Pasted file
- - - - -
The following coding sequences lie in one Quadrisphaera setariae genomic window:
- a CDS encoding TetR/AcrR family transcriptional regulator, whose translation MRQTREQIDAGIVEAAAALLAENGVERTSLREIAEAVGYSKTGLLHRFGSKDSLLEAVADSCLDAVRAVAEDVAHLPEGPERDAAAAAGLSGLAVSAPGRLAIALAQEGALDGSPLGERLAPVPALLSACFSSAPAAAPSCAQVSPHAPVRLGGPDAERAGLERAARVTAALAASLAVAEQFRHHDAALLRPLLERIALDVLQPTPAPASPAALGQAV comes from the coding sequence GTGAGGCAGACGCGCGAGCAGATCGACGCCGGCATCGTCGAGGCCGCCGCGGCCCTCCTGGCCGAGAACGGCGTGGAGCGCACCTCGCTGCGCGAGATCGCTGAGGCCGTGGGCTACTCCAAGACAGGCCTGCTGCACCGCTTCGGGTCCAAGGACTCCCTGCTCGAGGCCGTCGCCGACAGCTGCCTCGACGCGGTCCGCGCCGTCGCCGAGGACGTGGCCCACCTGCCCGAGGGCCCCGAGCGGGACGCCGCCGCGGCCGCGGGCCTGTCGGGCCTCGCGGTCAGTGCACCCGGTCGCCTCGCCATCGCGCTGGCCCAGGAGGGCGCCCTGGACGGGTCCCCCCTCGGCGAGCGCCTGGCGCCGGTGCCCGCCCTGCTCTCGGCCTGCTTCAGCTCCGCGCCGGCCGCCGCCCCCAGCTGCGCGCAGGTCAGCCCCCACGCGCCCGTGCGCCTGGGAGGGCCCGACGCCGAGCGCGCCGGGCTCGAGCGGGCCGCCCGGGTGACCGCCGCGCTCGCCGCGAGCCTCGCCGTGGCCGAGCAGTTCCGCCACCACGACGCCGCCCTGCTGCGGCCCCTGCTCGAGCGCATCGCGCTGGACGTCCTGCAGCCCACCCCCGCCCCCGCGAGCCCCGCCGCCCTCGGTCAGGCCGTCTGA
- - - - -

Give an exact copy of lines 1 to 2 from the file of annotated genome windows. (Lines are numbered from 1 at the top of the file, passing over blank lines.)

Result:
The following coding sequences lie in one Quadrisphaera setariae genomic window:
- a CDS encoding TetR/AcrR family transcriptional regulator, whose translation MRQTREQIDAGIVEAAAALLAENGVERTSLREIAEAVGYSKTGLLHRFGSKDSLLEAVADSCLDAVRAVAEDVAHLPEGPERDAAAAAGLSGLAVSAPGRLAIALAQEGALDGSPLGERLAPVPALLSACFSSAPAAAPSCAQVSPHAPVRLGGPDAERAGLERAARVTAALAASLAVAEQFRHHDAALLRPLLERIALDVLQPTPAPASPAALGQAV comes from the coding sequence GTGAGGCAGACGCGCGAGCAGATCGACGCCGGCATCGTCGAGGCCGCCGCGGCCCTCCTGGCCGAGAACGGCGTGGAGCGCACCTCGCTGCGCGAGATCGCTGAGGCCGTGGGCTACTCCAAGACAGGCCTGCTGCACCGCTTCGGGTCCAAGGACTCCCTGCTCGAGGCCGTCGCCGACAGCTGCCTCGACGCGGTCCGCGCCGTCGCCGAGGACGTGGCCCACCTGCCCGAGGGCCCCGAGCGGGACGCCGCCGCGGCCGCGGGCCTGTCGGGCCTCGCGGTCAGTGCACCCGGTCGCCTCGCCATCGCGCTGGCCCAGGAGGGCGCCCTGGACGGGTCCCCCCTCGGCGAGCGCCTGGCGCCGGTGCCCGCCCTGCTCTCGGCCTGCTTCAGCTCCGCGCCGGCCGCCGCCCCCAGCTGCGCGCAGGTCAGCCCCCACGCGCCCGTGCGCCTGGGAGGGCCCGACGCCGAGCGCGCCGGGCTCGAGCGGGCCGCCCGGGTGACCGCCGCGCTCGCCGCGAGCCTCGCCGTGGCCGAGCAGTTCCGCCACCACGACGCCGCCCTGCTGCGGCCCCTGCTCGAGCGCATCGCGCTGGACGTCCTGCAGCCCACCCCCGCCCCCGCGAGCCCCGCCGCCCTCGGTCAGGCCGTCTGA